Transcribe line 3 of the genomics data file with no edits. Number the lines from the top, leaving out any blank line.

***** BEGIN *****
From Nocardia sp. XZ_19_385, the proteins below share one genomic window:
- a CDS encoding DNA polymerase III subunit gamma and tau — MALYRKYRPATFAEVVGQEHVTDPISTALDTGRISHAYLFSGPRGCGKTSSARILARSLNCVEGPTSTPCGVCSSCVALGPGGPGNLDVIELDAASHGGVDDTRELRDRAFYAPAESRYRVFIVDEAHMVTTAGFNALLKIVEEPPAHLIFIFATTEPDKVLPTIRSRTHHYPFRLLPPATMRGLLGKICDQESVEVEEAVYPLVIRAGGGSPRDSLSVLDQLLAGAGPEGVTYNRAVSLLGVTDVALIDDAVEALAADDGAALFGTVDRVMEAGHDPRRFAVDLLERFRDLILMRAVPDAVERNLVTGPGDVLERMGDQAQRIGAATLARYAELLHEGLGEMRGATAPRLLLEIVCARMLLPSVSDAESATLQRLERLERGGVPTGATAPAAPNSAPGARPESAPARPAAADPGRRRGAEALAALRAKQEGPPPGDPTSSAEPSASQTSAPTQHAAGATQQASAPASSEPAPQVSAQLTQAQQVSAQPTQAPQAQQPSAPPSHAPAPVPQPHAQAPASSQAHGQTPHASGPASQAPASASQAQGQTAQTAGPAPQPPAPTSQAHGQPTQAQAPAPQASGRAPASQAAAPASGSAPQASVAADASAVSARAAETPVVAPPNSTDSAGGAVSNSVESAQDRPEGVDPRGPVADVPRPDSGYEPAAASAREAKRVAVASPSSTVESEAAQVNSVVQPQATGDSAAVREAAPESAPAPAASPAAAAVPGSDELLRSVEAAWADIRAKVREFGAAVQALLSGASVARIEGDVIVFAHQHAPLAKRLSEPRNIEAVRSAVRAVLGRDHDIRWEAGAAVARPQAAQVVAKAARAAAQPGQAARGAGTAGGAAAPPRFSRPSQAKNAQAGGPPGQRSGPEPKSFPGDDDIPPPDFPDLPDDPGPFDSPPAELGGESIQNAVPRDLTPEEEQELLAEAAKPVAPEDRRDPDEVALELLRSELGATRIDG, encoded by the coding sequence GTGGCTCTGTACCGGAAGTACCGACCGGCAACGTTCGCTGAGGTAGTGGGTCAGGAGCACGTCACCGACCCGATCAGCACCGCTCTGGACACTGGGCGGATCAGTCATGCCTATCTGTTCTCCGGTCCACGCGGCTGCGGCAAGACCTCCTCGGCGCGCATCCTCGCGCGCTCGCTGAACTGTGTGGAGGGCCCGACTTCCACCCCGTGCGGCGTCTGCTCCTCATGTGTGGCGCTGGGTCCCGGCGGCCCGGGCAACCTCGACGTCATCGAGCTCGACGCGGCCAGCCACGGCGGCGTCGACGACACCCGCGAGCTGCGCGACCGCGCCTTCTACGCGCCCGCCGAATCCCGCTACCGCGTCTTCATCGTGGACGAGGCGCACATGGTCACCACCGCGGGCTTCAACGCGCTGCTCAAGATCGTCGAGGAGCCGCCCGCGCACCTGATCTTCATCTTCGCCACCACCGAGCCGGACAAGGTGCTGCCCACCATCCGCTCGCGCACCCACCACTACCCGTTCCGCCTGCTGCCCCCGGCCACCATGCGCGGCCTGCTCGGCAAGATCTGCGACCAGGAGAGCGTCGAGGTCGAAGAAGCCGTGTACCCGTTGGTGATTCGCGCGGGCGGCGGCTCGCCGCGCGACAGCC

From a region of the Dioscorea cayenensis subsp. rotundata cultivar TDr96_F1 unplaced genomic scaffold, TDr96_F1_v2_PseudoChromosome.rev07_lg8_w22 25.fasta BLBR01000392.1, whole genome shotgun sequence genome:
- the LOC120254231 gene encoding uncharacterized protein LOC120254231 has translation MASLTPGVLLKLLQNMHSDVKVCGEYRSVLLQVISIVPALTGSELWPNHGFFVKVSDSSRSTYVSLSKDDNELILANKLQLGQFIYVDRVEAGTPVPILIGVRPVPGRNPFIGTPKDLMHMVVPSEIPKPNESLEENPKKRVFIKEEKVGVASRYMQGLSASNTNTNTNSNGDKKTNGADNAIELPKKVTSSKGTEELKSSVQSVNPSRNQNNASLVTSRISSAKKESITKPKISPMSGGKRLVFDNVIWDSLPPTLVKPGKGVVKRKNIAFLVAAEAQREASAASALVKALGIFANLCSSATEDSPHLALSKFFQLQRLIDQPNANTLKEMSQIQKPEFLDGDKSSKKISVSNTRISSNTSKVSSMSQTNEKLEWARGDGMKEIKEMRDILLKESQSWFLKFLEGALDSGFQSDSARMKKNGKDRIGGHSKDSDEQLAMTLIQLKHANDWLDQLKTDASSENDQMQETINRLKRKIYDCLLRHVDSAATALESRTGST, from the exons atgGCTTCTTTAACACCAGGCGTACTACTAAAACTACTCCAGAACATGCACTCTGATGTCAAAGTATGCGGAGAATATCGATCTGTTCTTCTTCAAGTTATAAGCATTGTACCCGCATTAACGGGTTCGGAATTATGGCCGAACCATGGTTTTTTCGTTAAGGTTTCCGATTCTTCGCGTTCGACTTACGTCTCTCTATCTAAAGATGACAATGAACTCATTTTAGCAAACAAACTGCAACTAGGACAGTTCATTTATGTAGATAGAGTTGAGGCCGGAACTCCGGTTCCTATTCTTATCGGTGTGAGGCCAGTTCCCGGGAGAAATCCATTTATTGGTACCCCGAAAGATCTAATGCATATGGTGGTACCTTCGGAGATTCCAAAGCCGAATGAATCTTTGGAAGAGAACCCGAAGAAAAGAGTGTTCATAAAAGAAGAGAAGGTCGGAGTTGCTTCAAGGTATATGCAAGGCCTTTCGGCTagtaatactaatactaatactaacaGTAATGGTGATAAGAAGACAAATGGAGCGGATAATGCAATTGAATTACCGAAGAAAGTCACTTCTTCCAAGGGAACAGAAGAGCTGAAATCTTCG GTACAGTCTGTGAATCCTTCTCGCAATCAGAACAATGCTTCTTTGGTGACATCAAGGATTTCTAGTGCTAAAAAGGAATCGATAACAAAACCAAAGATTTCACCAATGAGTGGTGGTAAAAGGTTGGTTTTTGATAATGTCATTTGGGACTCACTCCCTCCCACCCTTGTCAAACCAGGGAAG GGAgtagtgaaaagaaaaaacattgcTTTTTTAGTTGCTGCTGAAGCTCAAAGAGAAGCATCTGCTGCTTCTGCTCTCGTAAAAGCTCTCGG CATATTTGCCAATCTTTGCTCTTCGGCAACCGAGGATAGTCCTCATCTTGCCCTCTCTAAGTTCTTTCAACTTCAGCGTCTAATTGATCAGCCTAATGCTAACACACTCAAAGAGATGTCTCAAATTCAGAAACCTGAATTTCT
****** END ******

From a region of the Dioscorea cayenensis subsp. rotundata cultivar TDr96_F1 unplaced genomic scaffold, TDr96_F1_v2_PseudoChromosome.rev07_lg8_w22 25.fasta BLBR01000392.1, whole genome shotgun sequence genome: